The Ministry of Defence is developing a prototype of Britain's first robotic bird.
posted by Mr_Zero at 8:20 AM on November 2, 2007


Well, let's put it this way. We'd be OK if Altruistic Organization funded the research, right? And then what if, after the entire concept was working, the military bought up a bunch of units off the shelf and went to war with them?

If it actually went the other way around, what's the real difference? Don't forget the Internet itself was a DARPA project...

(Doing research on actual weapons is a different story of course, and telling which is which is not always easy.)
posted by DU at 8:22 AM on November 2, 2007


Thanks for posting this! I really enjoyed the NOVA special and have been looking forward to the urban version. I hope it will be filmed and documented it in a similar way.

The CMU team in Grand Challenge 2 had what appeared to be a many different heuristic techniques designed for specific features of the course, and their frantic inputing of additional GPS data as the deadline approached just seemed wrong. Stamford, on the other hand, used a cleaner and more generic approach, and won the race. It felt like the contest's goals had been met.

This is interesting stuff, and it's a lot of fun to watch it happen.
posted by metric space at 8:33 AM on November 2, 2007


No parallel parking though. Too bad. There's something I could get behind automating.
posted by GuyZero at 9:10 AM on November 2, 2007


No parallel parking though. Too bad. There's something I could get behind automating.
posted by Partial Law at 9:46 AM on November 2, 2007


I always wondered what Adam Savage and Jaime Hyneman (Mythbusters) might be able to contribute to this project. They're definitely well-equipped enough to tackle such a challenge.
posted by Ziggy Zaga at 10:06 AM on November 2, 2007


I've never seen any evidence that either of them know the first thing about programming. Not that they don't, I've just never seen the evidence.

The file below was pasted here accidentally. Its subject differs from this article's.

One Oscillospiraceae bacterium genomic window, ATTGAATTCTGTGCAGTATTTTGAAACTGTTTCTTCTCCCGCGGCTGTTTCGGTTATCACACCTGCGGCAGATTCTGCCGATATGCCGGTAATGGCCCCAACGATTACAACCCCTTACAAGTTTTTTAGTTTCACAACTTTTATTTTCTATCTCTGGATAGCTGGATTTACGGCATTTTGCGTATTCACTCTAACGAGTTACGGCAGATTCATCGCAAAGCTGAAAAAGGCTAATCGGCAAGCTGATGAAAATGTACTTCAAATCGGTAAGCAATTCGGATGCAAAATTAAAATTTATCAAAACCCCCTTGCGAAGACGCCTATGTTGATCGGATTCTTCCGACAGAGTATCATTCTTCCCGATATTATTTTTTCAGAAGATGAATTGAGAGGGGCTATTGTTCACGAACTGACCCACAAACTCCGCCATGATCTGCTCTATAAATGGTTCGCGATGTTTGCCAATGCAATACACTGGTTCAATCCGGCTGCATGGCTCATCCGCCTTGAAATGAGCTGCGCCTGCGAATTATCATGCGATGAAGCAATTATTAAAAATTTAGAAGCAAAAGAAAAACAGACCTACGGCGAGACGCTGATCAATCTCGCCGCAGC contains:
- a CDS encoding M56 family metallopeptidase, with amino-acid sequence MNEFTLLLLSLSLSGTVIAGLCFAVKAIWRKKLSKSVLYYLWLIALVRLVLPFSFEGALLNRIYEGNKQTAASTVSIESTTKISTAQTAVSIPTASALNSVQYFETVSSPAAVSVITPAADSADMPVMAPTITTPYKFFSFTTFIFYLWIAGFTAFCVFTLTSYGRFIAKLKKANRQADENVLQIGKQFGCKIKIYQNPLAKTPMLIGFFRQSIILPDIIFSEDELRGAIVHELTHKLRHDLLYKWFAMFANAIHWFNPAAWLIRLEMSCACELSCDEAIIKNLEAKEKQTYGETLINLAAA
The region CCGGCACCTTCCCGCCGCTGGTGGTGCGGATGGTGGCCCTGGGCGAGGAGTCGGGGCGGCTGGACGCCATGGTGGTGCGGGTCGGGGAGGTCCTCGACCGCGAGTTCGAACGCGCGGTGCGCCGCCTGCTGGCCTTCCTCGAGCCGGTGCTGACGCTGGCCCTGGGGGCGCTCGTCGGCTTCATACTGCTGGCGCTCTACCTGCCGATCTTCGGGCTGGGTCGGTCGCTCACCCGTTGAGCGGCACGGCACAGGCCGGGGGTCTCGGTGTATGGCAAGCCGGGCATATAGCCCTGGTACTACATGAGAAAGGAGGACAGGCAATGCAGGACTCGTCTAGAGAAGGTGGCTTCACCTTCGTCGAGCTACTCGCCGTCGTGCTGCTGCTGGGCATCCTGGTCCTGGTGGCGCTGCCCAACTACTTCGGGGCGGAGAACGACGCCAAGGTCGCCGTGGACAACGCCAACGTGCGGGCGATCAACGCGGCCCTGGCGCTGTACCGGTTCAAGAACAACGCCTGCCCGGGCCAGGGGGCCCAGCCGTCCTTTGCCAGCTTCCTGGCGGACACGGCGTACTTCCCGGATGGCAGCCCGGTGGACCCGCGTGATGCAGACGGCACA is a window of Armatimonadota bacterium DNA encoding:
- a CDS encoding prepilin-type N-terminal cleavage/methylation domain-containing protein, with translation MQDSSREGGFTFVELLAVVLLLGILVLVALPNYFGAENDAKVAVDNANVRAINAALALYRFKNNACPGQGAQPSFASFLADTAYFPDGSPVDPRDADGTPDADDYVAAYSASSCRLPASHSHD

posted by DU at 10:18 AM on November 2, 2007


I like Mythbusters, but there is little overlap between the skills used on that show and what's needed to compete here.
posted by metric space at 10:29 AM on November 2, 2007


DU -- the carnegie mellon guys in the NOVA program did what the military does, plan their route to the finest detail. I agree, this is not as cool as having the software capable of determining the right places to go.

TV -- I believe that the US needs a military for defense, and if we are going to have a military, I'd like it to be one that has the advantage whenever possible. I don't agree with what president Bush has done with the military, nor do I like all the politics behind military contracts, but that doesn't mean I think we shouldn't have one at all.
posted by garlic at 11:28 AM on November 2, 2007


Self-driven cars will be on our roads by 2020 or so at this rate.

Impressively the US military program that is going for similar objectives, namely autonomously driven Stryker or FCS vehicles is actually ahead of schedule. They'd been looking for a 2015 introduction into service, but due to successful trials there is now talk of these things going into service earlier.

The implications for cities are enormous. A large part of determining the layout of cities is handling transport needs. If parking could be moved and spread out with cars things could be made much better. Also, sharing cars would become a real possibility. Taxis without drivers would be much cheaper to run, and people could own their own car and let it work for others during the day.

For the elderly, it should mean a huge increase in mobility. For the young too.

All in all, this is a huge change that you can see coming. It's awesome.
posted by sien at 8:54 PM on November 2, 2007 [1 favorite]


...robotic navigation is a general problem that has no particular special attachment to war.

From shothotbot's Wired — Danger Room link:
The Pentagon wants robots to drive convoys in Iraq.
Put a uniformed talking head in the driver's seat and insurgents might waste more ammo, too.
posted by cenoxo at 9:21 PM on November 2, 2007


DU: "Ugh, Carnegie Mellon is a finalist again this year. That guy and his team really came off as assholes in the NOVA thing. Plus, while they were probably not cheating, they sure skated close to the wind by telling their car where to drive."

Sorry DU, CMU kicked butt and won first place. Yay, go Tartans!
posted by octothorpe at 3:00 PM on November 4, 2007


I just saw the news myself and was coming here to break it. Hope they are checking the team for performance-enhancing cheating.
posted by DU at 6:05 PM on November 4, 2007